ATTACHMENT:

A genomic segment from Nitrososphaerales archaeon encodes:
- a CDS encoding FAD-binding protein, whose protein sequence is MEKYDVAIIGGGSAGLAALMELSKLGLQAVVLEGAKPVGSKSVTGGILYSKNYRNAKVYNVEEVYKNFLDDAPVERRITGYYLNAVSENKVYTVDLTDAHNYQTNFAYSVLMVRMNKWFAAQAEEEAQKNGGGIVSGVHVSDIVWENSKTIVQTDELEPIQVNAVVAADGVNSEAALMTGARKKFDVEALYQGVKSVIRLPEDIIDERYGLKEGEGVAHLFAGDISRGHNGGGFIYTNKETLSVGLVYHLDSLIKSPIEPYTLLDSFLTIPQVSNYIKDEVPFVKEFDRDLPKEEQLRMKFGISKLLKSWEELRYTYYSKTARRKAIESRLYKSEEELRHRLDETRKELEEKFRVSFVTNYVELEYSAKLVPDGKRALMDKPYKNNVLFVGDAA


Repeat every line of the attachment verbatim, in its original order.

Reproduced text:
A genomic segment from Nitrososphaerales archaeon encodes:
- a CDS encoding FAD-binding protein, whose protein sequence is MEKYDVAIIGGGSAGLAALMELSKLGLQAVVLEGAKPVGSKSVTGGILYSKNYRNAKVYNVEEVYKNFLDDAPVERRITGYYLNAVSENKVYTVDLTDAHNYQTNFAYSVLMVRMNKWFAAQAEEEAQKNGGGIVSGVHVSDIVWENSKTIVQTDELEPIQVNAVVAADGVNSEAALMTGARKKFDVEALYQGVKSVIRLPEDIIDERYGLKEGEGVAHLFAGDISRGHNGGGFIYTNKETLSVGLVYHLDSLIKSPIEPYTLLDSFLTIPQVSNYIKDEVPFVKEFDRDLPKEEQLRMKFGISKLLKSWEELRYTYYSKTARRKAIESRLYKSEEELRHRLDETRKELEEKFRVSFVTNYVELEYSAKLVPDGKRALMDKPYKNNVLFVGDAA